The Dolphin Project: The Development of A Gulf Gas Initiative

Qatar is positioning itself to take advantage of the worldwide increase in gas demand. The small nation is strategically placed in the Gulf, at the tip of Saudi Arabia, where it straddles Bahrain and the UAE. Although among the leaders in natural gas production, Qatar arrived relatively late on the natural gas scene, in part, because it has a population of 744,000 and of that only 20 per cent are Qatari nationals (2006 figures), thus human capital is in great demand.

Qatar was the force behind the creation of the Dolphin Project, a much reduced form of the pan-GCC pipeline, envisioned at the November 1989 Gulf Cooperation Council (GCC) summit meeting as the most ambitious domestic Middle Eastern gas project ever undertaken. As originally conceived, a transnational pipeline was to weld the national gas grids of Saudi Arabia, Kuwait, Bahrain, and the UAE into a single integrated bloc. Qatar‘s enormous North Field, the largest associated natural gas field in the world, became the centrepiece of this vision.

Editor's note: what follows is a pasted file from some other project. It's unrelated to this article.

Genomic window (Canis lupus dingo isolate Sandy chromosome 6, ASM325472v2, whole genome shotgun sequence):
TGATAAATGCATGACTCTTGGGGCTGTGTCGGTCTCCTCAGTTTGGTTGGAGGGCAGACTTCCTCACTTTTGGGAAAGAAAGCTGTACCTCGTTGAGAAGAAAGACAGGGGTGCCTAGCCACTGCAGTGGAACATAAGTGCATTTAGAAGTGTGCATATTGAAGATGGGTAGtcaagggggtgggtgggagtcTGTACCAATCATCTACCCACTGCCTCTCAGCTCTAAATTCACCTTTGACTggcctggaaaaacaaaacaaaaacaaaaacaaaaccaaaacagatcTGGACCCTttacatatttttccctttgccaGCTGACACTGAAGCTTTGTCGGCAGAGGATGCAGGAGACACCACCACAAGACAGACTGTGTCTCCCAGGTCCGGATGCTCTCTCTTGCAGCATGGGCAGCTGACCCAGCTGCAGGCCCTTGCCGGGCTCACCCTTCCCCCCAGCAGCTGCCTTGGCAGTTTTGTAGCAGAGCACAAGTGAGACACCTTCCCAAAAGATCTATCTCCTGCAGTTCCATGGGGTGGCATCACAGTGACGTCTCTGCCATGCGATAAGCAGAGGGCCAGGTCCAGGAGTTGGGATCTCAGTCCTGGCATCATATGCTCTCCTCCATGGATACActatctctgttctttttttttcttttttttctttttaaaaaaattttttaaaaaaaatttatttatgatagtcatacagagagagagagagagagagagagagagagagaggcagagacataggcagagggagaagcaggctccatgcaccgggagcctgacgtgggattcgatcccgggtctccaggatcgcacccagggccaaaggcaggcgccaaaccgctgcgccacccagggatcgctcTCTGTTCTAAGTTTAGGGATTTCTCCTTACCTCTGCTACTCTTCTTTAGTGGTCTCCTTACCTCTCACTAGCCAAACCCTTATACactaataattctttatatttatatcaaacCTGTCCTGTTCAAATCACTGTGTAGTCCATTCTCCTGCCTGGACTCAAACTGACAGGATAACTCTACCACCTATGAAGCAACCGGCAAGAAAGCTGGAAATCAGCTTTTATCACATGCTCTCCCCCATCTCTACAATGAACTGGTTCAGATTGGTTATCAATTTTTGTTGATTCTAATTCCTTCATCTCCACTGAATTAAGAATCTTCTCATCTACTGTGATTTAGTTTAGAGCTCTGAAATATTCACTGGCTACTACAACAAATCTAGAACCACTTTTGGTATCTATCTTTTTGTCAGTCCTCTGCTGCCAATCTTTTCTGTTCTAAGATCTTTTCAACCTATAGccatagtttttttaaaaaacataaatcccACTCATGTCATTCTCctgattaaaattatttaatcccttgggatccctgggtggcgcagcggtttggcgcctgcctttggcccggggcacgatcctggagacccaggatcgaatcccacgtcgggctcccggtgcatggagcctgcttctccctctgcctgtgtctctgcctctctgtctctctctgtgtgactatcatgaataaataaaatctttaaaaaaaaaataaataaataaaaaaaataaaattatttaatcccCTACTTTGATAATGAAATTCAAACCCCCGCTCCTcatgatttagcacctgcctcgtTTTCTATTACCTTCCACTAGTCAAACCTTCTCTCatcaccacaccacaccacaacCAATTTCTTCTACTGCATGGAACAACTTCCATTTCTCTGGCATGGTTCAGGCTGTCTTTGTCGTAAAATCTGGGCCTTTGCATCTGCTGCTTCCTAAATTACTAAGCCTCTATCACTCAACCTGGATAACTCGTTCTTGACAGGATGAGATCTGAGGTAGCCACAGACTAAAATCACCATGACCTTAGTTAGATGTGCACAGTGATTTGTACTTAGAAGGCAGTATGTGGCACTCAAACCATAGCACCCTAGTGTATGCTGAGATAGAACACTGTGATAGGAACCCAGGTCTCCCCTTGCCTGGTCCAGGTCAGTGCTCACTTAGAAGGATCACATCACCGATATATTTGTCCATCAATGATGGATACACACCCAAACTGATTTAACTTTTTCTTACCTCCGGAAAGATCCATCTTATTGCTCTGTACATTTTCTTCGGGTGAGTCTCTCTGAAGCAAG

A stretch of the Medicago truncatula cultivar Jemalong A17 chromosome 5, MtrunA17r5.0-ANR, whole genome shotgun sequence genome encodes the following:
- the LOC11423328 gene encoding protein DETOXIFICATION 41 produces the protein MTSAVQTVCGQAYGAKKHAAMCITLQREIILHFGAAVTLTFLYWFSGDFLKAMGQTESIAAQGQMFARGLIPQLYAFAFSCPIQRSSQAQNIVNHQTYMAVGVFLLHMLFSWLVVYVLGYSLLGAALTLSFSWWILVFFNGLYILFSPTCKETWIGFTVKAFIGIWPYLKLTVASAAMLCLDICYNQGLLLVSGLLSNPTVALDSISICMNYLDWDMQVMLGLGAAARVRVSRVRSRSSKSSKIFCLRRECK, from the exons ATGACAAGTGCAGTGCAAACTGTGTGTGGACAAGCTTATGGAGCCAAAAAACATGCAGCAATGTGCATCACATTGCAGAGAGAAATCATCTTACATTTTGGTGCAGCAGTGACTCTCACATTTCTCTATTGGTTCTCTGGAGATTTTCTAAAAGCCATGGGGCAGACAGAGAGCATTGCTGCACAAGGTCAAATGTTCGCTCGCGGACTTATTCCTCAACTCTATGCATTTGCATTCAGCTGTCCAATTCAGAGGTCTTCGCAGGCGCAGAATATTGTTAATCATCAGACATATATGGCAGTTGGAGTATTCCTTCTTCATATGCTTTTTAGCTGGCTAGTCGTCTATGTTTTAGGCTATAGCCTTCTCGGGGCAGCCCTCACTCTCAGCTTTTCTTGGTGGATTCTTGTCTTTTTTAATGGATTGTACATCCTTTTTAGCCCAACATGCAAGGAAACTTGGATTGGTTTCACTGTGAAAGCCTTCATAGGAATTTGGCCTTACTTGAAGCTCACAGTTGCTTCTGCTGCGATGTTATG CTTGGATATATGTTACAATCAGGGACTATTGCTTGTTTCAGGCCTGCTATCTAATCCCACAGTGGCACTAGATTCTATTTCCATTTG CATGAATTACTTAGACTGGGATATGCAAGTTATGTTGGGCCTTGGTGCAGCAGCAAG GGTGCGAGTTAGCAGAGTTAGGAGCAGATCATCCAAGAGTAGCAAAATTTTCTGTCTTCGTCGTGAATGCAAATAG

For more information on this publication: Belfer Communications Office
For Academic Citation: Dargin, Justin. "The Dolphin Project: The Development of A Gulf Gas Initiative." Oxford Institute for Energy Studies, January, 2008.

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